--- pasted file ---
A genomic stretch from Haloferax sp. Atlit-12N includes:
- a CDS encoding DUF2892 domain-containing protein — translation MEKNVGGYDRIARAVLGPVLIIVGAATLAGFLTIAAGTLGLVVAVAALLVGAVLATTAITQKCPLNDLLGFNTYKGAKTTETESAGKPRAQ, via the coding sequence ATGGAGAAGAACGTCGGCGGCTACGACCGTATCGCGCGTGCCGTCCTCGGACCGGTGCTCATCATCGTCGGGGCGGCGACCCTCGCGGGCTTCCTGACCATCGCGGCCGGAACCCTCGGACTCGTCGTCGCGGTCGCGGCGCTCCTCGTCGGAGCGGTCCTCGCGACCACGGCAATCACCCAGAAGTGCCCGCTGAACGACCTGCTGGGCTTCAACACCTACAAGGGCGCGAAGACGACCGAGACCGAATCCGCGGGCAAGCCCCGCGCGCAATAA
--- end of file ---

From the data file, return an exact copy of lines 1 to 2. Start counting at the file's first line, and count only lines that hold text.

A genomic stretch from Haloferax sp. Atlit-12N includes:
- a CDS encoding DUF2892 domain-containing protein — translation MEKNVGGYDRIARAVLGPVLIIVGAATLAGFLTIAAGTLGLVVAVAALLVGAVLATTAITQKCPLNDLLGFNTYKGAKTTETESAGKPRAQ, via the coding sequence ATGGAGAAGAACGTCGGCGGCTACGACCGTATCGCGCGTGCCGTCCTCGGACCGGTGCTCATCATCGTCGGGGCGGCGACCCTCGCGGGCTTCCTGACCATCGCGGCCGGAACCCTCGGACTCGTCGTCGCGGTCGCGGCGCTCCTCGTCGGAGCGGTCCTCGCGACCACGGCAATCACCCAGAAGTGCCCGCTGAACGACCTGCTGGGCTTCAACACCTACAAGGGCGCGAAGACGACCGAGACCGAATCCGCGGGCAAGCCCCGCGCGCAATAA